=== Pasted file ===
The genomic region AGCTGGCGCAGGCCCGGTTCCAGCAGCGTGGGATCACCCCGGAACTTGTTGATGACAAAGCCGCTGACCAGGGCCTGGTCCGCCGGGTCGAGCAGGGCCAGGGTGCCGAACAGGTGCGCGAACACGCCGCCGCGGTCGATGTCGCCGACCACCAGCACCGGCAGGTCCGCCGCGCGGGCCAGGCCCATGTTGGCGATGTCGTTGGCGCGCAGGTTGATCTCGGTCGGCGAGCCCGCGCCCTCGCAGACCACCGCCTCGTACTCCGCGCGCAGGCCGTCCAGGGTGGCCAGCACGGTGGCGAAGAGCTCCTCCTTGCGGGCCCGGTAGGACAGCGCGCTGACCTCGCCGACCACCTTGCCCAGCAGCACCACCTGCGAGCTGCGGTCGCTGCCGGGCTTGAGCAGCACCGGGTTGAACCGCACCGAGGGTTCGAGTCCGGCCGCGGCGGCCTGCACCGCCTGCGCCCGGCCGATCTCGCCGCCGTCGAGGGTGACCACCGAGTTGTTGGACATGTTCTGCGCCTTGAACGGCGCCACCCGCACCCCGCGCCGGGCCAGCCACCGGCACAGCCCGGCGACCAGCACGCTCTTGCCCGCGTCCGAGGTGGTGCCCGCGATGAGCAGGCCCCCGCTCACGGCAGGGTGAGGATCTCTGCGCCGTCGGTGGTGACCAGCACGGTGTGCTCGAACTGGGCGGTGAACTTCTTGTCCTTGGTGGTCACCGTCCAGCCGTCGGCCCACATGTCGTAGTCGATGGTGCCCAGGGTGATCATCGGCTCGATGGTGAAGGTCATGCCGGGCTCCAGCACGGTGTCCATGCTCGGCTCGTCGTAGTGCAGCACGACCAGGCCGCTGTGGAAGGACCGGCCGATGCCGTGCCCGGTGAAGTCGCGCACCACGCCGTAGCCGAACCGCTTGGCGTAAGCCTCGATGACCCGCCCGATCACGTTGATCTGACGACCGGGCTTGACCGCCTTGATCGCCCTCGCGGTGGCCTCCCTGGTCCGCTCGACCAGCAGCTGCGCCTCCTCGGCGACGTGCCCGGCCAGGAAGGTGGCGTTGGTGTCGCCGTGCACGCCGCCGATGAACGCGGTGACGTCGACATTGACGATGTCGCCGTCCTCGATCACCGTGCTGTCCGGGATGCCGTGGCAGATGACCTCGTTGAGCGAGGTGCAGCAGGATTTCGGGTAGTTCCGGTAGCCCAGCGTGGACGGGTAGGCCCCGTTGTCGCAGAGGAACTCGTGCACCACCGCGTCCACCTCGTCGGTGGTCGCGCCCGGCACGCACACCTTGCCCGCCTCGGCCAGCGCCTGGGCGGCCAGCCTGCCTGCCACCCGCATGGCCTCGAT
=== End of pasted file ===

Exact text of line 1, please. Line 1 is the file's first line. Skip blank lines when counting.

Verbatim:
The genomic region AGCTGGCGCAGGCCCGGTTCCAGCAGCGTGGGATCACCCCGGAACTTGTTGATGACAAAGCCGCTGACCAGGGCCTGGTCCGCCGGGTCGAGCAGGGCCAGGGTGCCGAACAGGTGCGCGAACACGCCGCCGCGGTCGATGTCGCCGACCACCAGCACCGGCAGGTCCGCCGCGCGGGCCAGGCCCATGTTGGCGATGTCGTTGGCGCGCAGGTTGATCTCGGTCGGCGAGCCCGCGCCCTCGCAGACCACCGCCTCGTACTCCGCGCGCAGGCCGTCCAGGGTGGCCAGCACGGTGGCGAAGAGCTCCTCCTTGCGGGCCCGGTAGGACAGCGCGCTGACCTCGCCGACCACCTTGCCCAGCAGCACCACCTGCGAGCTGCGGTCGCTGCCGGGCTTGAGCAGCACCGGGTTGAACCGCACCGAGGGTTCGAGTCCGGCCGCGGCGGCCTGCACCGCCTGCGCCCGGCCGATCTCGCCGCCGTCGAGGGTGACCACCGAGTTGTTGGACATGTTCTGCGCCTTGAACGGCGCCACCCGCACCCCGCGCCGGGCCAGCCACCGGCACAGCCCGGCGACCAGCACGCTCTTGCCCGCGTCCGAGGTGGTGCCCGCGATGAGCAGGCCCCCGCTCACGGCAGGGTGAGGATCTCTGCGCCGTCGGTGGTGACCAGCACGGTGTGCTCGAACTGGGCGGTGAACTTCTTGTCCTTGGTGGTCACCGTCCAGCCGTCGGCCCACATGTCGTAGTCGATGGTGCCCAGGGTGATCATCGGCTCGATGGTGAAGGTCATGCCGGGCTCCAGCACGGTGTCCATGCTCGGCTCGTCGTAGTGCAGCACGACCAGGCCGCTGTGGAAGGACCGGCCGATGCCGTGCCCGGTGAAGTCGCGCACCACGCCGTAGCCGAACCGCTTGGCGTAAGCCTCGATGACCCGCCCGATCACGTTGATCTGACGACCGGGCTTGACCGCCTTGATCGCCCTCGCGGTGGCCTCCCTGGTCCGCTCGACCAGCAGCTGCGCCTCCTCGGCGACGTGCCCGGCCAGGAAGGTGGCGTTGGTGTCGCCGTGCACGCCGCCGATGAACGCGGTGACGTCGACATTGACGATGTCGCCGTCCTCGATCACCGTGCTGTCCGGGATGCCGTGGCAGATGACCTCGTTGAGCGAGGTGCAGCAGGATTTCGGGTAGTTCCGGTAGCCCAGCGTGGACGGGTAGGCCCCGTTGTCGCAGAGGAACTCGTGCACCACCGCGTCCACCTCGTCGGTGGTCGCGCCCGGCACGCACACCTTGCCCGCCTCGGCCAGCGCCTGGGCGGCCAGCCTGCCTGCCACCCGCATGGCCTCGAT